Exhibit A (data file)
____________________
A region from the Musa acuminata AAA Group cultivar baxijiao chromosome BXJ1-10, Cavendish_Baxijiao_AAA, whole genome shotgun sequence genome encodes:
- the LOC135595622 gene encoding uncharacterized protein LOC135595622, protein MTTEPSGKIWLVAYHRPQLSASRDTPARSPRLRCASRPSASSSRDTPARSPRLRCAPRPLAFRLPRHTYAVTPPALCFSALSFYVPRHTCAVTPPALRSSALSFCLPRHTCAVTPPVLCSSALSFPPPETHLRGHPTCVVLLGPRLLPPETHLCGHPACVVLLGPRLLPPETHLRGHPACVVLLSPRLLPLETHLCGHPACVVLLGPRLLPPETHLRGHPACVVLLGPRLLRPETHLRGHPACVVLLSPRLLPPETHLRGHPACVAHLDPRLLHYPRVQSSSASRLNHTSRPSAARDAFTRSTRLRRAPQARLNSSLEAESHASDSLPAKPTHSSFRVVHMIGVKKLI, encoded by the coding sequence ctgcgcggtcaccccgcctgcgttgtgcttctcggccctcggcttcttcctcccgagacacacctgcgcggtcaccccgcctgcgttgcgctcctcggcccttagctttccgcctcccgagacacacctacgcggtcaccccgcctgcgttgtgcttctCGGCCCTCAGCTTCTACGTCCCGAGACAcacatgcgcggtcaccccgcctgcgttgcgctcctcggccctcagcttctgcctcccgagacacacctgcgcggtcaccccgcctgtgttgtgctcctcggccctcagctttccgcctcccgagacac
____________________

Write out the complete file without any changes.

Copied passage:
A region from the Musa acuminata AAA Group cultivar baxijiao chromosome BXJ1-10, Cavendish_Baxijiao_AAA, whole genome shotgun sequence genome encodes:
- the LOC135595622 gene encoding uncharacterized protein LOC135595622, protein MTTEPSGKIWLVAYHRPQLSASRDTPARSPRLRCASRPSASSSRDTPARSPRLRCAPRPLAFRLPRHTYAVTPPALCFSALSFYVPRHTCAVTPPALRSSALSFCLPRHTCAVTPPVLCSSALSFPPPETHLRGHPTCVVLLGPRLLPPETHLCGHPACVVLLGPRLLPPETHLRGHPACVVLLSPRLLPLETHLCGHPACVVLLGPRLLPPETHLRGHPACVVLLGPRLLRPETHLRGHPACVVLLSPRLLPPETHLRGHPACVAHLDPRLLHYPRVQSSSASRLNHTSRPSAARDAFTRSTRLRRAPQARLNSSLEAESHASDSLPAKPTHSSFRVVHMIGVKKLI, encoded by the coding sequence ctgcgcggtcaccccgcctgcgttgtgcttctcggccctcggcttcttcctcccgagacacacctgcgcggtcaccccgcctgcgttgcgctcctcggcccttagctttccgcctcccgagacacacctacgcggtcaccccgcctgcgttgtgcttctCGGCCCTCAGCTTCTACGTCCCGAGACAcacatgcgcggtcaccccgcctgcgttgcgctcctcggccctcagcttctgcctcccgagacacacctgcgcggtcaccccgcctgtgttgtgctcctcggccctcagctttccgcctcccgagacac